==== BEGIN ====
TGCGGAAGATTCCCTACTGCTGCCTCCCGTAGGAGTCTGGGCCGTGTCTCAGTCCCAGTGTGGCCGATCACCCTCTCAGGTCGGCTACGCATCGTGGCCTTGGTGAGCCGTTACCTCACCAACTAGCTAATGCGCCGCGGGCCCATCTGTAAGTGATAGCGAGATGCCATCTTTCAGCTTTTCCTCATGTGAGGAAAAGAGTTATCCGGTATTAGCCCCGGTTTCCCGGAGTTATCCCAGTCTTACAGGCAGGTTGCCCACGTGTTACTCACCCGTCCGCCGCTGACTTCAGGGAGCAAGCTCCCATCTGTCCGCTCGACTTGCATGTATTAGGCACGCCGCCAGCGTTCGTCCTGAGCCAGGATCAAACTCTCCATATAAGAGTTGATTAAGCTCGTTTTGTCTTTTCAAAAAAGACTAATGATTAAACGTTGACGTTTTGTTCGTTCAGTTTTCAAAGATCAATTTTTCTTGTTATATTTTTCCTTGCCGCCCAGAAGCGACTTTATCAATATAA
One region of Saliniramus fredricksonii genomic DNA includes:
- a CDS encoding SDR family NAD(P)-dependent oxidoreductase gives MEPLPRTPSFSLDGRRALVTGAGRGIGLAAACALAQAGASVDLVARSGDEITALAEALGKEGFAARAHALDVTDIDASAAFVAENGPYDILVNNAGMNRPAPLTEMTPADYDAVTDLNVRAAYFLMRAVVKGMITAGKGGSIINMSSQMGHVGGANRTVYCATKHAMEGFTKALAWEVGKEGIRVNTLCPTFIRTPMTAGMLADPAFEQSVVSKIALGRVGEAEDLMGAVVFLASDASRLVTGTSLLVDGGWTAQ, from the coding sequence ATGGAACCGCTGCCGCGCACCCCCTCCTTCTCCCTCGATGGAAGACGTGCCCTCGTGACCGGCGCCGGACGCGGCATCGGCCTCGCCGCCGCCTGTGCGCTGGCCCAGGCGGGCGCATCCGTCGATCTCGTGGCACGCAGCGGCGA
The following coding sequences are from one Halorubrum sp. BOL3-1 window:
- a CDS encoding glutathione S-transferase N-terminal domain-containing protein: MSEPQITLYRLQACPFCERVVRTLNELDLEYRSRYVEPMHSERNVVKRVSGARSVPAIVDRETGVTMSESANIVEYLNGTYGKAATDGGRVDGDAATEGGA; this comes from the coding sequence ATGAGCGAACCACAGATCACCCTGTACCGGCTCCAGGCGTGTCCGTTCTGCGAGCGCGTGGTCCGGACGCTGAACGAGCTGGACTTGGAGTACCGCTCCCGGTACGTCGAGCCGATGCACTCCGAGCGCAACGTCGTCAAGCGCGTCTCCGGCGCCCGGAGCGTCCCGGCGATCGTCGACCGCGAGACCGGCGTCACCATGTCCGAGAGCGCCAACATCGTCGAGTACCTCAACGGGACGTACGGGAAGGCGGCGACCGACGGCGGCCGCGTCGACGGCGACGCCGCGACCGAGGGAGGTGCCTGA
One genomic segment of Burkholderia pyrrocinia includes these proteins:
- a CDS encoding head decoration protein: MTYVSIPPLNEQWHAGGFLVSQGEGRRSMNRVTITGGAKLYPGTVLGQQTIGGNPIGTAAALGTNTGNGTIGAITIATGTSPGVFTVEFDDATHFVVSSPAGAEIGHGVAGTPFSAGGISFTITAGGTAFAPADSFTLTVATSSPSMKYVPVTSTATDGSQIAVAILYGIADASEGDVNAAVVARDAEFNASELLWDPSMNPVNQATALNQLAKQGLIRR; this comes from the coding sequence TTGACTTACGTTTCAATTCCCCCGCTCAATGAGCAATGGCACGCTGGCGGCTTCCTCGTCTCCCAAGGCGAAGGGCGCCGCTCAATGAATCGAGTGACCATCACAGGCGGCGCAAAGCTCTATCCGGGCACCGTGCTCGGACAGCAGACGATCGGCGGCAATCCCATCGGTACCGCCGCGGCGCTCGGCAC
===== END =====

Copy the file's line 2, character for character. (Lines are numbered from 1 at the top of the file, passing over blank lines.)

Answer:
One region of Saliniramus fredricksonii genomic DNA includes: